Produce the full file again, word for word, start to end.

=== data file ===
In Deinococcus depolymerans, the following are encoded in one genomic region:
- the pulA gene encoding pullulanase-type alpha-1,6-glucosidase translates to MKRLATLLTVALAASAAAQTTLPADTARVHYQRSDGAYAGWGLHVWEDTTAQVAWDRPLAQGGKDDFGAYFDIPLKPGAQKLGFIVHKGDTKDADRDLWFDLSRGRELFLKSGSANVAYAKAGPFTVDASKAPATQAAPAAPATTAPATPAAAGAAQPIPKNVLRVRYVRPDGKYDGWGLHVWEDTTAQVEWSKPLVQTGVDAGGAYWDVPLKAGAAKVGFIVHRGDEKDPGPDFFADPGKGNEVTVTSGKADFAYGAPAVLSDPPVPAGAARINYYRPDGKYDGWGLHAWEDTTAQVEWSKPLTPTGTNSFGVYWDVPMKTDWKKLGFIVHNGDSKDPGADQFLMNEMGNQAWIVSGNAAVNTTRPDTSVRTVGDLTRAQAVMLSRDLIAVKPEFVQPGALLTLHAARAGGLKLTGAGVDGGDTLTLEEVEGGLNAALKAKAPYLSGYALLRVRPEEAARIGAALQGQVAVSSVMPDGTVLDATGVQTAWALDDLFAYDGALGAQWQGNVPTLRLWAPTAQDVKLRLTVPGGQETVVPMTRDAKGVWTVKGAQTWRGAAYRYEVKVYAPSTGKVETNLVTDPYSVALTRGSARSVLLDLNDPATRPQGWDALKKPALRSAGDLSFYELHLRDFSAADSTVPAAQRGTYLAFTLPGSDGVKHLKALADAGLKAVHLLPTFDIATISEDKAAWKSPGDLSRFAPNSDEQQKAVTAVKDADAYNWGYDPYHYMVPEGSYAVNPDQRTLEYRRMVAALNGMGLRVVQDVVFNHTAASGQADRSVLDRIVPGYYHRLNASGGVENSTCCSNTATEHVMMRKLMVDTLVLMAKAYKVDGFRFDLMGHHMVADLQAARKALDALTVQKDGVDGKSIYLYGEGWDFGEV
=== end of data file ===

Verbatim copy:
In Deinococcus depolymerans, the following are encoded in one genomic region:
- the pulA gene encoding pullulanase-type alpha-1,6-glucosidase translates to MKRLATLLTVALAASAAAQTTLPADTARVHYQRSDGAYAGWGLHVWEDTTAQVAWDRPLAQGGKDDFGAYFDIPLKPGAQKLGFIVHKGDTKDADRDLWFDLSRGRELFLKSGSANVAYAKAGPFTVDASKAPATQAAPAAPATTAPATPAAAGAAQPIPKNVLRVRYVRPDGKYDGWGLHVWEDTTAQVEWSKPLVQTGVDAGGAYWDVPLKAGAAKVGFIVHRGDEKDPGPDFFADPGKGNEVTVTSGKADFAYGAPAVLSDPPVPAGAARINYYRPDGKYDGWGLHAWEDTTAQVEWSKPLTPTGTNSFGVYWDVPMKTDWKKLGFIVHNGDSKDPGADQFLMNEMGNQAWIVSGNAAVNTTRPDTSVRTVGDLTRAQAVMLSRDLIAVKPEFVQPGALLTLHAARAGGLKLTGAGVDGGDTLTLEEVEGGLNAALKAKAPYLSGYALLRVRPEEAARIGAALQGQVAVSSVMPDGTVLDATGVQTAWALDDLFAYDGALGAQWQGNVPTLRLWAPTAQDVKLRLTVPGGQETVVPMTRDAKGVWTVKGAQTWRGAAYRYEVKVYAPSTGKVETNLVTDPYSVALTRGSARSVLLDLNDPATRPQGWDALKKPALRSAGDLSFYELHLRDFSAADSTVPAAQRGTYLAFTLPGSDGVKHLKALADAGLKAVHLLPTFDIATISEDKAAWKSPGDLSRFAPNSDEQQKAVTAVKDADAYNWGYDPYHYMVPEGSYAVNPDQRTLEYRRMVAALNGMGLRVVQDVVFNHTAASGQADRSVLDRIVPGYYHRLNASGGVENSTCCSNTATEHVMMRKLMVDTLVLMAKAYKVDGFRFDLMGHHMVADLQAARKALDALTVQKDGVDGKSIYLYGEGWDFGEV